I’m sure many people will have their doubts about the validity of some of these ideas, but you only have to look back through history to see how once radical ideas, that we now consider normal, were once deemed reckless or irresponsible.
UBI is a policy that has a lot of plus points and one I can see being introduced in the near future. With automation likely to hit the workplace hard, it may be the best way to protect the income of those most at threat.
A 15-hour work week and open borders are harder to envision, although not impossible. As I said before, I think a move to a 4-day workweek is possible, and maybe the hours will slowly decrease from thereon.
Open borders are the idea that will be the hardest to implement and convince people of the benefit. Brexit and the rise of Trump are examples of this, as people voted to ‘take back control’ and erect stronger borders.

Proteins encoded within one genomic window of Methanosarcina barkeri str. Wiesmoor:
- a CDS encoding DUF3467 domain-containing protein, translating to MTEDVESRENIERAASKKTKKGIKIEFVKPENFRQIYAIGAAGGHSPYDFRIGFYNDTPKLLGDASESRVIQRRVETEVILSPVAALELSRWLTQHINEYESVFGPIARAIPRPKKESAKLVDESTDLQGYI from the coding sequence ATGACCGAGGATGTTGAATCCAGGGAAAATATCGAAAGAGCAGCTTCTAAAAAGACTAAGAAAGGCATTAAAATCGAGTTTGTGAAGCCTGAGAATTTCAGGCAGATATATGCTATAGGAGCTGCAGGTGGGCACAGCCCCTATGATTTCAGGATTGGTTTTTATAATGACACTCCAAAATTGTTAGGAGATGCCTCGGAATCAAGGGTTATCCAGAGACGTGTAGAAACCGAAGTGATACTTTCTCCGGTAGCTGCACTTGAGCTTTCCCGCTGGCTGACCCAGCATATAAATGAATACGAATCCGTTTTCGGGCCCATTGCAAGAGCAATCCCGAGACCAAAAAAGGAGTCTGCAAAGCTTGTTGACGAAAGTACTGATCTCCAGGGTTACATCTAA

I think a more likely possibility is the emergence of blocs where you can move freely. We see this already with the European Union, and Mercosur, the South American trading bloc, is moving in this direction too.
Whether you think Bregman’s ideas are visionary or unachievable, there’s no doubt his book is a fascinating read that will make you think and question what’s possible in the future.
Who should read Utopia For Realists?
If you’re a progressive, this is a book you will love. Liberals come under fire, as do conservatives, so although I think you should read the book, you may not agree with everything in it!
If you’re interested in politics and what The Future of Humanity might look like in this arena, Utopia For Realists is worth reading.
The ideas presented in the book are radical, but all new ideas were radical at some point. Anyone that considers themselves radical, will enjoy the book.